Schools show why Johnny couldn't add
BY CATHY GRIMES
January 10, 2007
VIRGINIA MATH SCORES -- Hampton Roads school district officials and teachers think they now have the answer to a question that they've grappled with since August: Why did so many sixth- and seventh-graders fail the state's math tests in 2006, when they had done well on fifth-grade tests only a year or two before?
The answer? Teachers prepared students for one test, but students ended up taking something very different - a test with unfamiliar vocabulary, different concepts and more multistep problems than anything they had seen to date.
"All year, we taught the kids, thinking the sixth- and seventh-grade tests would look like the eighth-grade test, but they didn't," York County school Superintendent Steven Staples said.
I can understand there being some confusion when students see unfamiliar terms. But, the test scores were dramatically different from the previous year.
The results shocked educators and state officials. According to a state analysis released this month, seven of 10 sixth-graders correctly answered 20 items on the 50-question test that they took.Results were worse on the seventh-grade test. Seven of 10 students correctly answered only eight of 50 problems.
If the students understood the math concepts and not just how to get the right answer on a particular test, changes in the test format would not dramatically lower the test result. Answering only 8 problems out of 50 correctly demonstrates that students don’t understand how to use basic math concepts.
This correlates with the findings of a resent literacy study.
NEW STUDY OF THE LITERACY OF COLLEGE STUDENTS:
Twenty percent of U.S. college students completing 4-year degrees – and 30 percent of students earning 2-year degrees – have only basic quantitative literacy skills, meaning they are unable to estimate if their car has enough gasoline to get to the next gas station or calculate the total cost of ordering office supplies, according to a new national survey by the American Institutes for Research (AIR). The study was funded by The Pew Charitable Trusts.
So, students are being taught how to fill in the right bubble on the right test, but they can’t use math concepts on a different test or in their every day life.
What is the purpose of an education? If we only measure the success or failure of a public, private or homeschool education by test results, we won't really know if the process has been successful.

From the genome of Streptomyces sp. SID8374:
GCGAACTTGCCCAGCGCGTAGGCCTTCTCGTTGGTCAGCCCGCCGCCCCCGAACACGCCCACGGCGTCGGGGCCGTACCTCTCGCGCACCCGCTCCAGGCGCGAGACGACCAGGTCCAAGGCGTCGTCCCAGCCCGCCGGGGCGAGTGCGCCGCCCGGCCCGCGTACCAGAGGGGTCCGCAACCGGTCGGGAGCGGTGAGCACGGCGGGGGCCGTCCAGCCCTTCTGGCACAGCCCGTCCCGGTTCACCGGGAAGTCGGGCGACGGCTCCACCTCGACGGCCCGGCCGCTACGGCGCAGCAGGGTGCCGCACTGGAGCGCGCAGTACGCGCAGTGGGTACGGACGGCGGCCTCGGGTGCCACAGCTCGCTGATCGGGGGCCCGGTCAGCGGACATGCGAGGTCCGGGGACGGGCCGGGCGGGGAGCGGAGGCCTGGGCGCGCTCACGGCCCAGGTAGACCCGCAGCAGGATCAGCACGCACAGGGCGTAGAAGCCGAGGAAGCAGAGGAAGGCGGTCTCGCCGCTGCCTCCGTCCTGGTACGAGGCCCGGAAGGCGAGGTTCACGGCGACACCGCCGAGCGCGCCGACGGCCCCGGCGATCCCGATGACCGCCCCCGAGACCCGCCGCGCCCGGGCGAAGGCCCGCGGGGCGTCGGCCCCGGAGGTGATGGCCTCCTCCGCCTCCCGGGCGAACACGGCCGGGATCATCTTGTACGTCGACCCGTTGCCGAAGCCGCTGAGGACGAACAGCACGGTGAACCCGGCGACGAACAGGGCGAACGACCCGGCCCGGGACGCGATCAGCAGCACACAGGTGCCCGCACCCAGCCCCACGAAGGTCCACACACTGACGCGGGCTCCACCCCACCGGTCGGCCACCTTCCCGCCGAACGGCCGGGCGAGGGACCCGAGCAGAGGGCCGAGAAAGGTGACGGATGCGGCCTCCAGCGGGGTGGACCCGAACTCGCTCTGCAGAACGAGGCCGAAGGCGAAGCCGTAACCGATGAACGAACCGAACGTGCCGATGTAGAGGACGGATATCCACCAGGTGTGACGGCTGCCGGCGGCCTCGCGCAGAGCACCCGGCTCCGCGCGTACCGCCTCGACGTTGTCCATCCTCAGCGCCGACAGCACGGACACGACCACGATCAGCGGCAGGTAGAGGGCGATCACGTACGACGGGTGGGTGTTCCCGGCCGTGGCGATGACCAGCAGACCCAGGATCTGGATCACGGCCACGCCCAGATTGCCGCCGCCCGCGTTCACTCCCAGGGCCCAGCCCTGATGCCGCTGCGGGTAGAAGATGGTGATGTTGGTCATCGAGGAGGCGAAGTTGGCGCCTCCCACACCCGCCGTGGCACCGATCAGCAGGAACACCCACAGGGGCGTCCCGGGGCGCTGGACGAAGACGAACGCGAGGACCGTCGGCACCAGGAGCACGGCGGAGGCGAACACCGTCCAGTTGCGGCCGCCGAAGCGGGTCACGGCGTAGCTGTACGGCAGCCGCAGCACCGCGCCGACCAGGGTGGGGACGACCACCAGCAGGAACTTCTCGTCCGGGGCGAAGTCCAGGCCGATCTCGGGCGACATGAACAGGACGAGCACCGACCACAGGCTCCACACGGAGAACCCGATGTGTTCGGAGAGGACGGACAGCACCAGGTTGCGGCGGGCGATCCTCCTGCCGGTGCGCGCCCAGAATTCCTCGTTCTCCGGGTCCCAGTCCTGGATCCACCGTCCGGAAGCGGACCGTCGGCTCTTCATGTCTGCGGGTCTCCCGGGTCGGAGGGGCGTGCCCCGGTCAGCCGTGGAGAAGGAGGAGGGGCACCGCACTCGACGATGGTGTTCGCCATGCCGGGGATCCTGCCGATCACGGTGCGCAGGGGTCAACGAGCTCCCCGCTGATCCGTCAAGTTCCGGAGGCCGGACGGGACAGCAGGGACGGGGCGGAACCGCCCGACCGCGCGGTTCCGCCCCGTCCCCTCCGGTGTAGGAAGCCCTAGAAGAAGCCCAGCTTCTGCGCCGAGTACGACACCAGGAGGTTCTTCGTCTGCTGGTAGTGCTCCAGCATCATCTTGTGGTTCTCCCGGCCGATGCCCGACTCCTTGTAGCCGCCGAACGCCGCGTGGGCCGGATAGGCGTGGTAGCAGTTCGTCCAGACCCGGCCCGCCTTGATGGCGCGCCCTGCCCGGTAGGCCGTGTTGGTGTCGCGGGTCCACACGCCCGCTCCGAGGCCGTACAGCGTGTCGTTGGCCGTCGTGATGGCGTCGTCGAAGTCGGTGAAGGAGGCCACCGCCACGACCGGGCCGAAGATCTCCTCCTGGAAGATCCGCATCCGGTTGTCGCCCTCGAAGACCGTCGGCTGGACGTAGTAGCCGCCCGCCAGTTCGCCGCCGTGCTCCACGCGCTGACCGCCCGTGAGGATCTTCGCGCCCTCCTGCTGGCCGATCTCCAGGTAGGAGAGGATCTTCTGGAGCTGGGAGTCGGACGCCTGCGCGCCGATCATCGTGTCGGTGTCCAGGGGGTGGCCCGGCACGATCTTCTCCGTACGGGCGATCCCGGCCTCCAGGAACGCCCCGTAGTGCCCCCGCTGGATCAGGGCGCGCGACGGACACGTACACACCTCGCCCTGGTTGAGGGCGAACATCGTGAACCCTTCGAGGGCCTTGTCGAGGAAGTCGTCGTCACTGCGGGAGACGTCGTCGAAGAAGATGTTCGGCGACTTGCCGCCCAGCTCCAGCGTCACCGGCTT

I'm not against testing entirely. It is one of many ways of evaluating student progress. It is also a means to an end, not an end in and of itself. Even if students score high on a specific standardized test, it doesn't mean they will being able to balance their check book.
Analysis of the Virginia test results revealed some interesting things.
Pyle said part of the problem was a change in the way that students were tested. Previously, students took a cumulative test, measuring what they had learned since sixth grade. Now students take 50-question tests at each grade.
"We're testing more deeply into the content" of each grade, he said.
With the previous cumulative style test, students could have a limited grasp on the math skills taught that year and still test well. In other words, on the previous test, very few questions were on grade level. Most of the questions checked more basic math skills taught in the previous years. On the current test, all questions are on grade level. Thus, it is a much harder test and more accurately measure the mastery of that academic year’s material.
I love this last quote from the article.
Pyle said the 2006 scores were part of "a period of adjustment" as teachers and students got used to the new tests.
Translation: Give us time to figure out how to teach to this test.
Here's an idea: Why don't they focus on teaching students math concepts instead of how to fill in the right bubble on a new test. I realize this is easier said than done. However, as long as the focus is scoring well on a particular test, than the focus is NOT on learning to master specific concepts and skills. If students master the concepts, they will score well regardless of the test format and they will be able to use math concepts in every day life.
Related Tags: standardized testing, teaching to the test, Virginia math scores, public education, private education, homeschooling, testing, Department of Education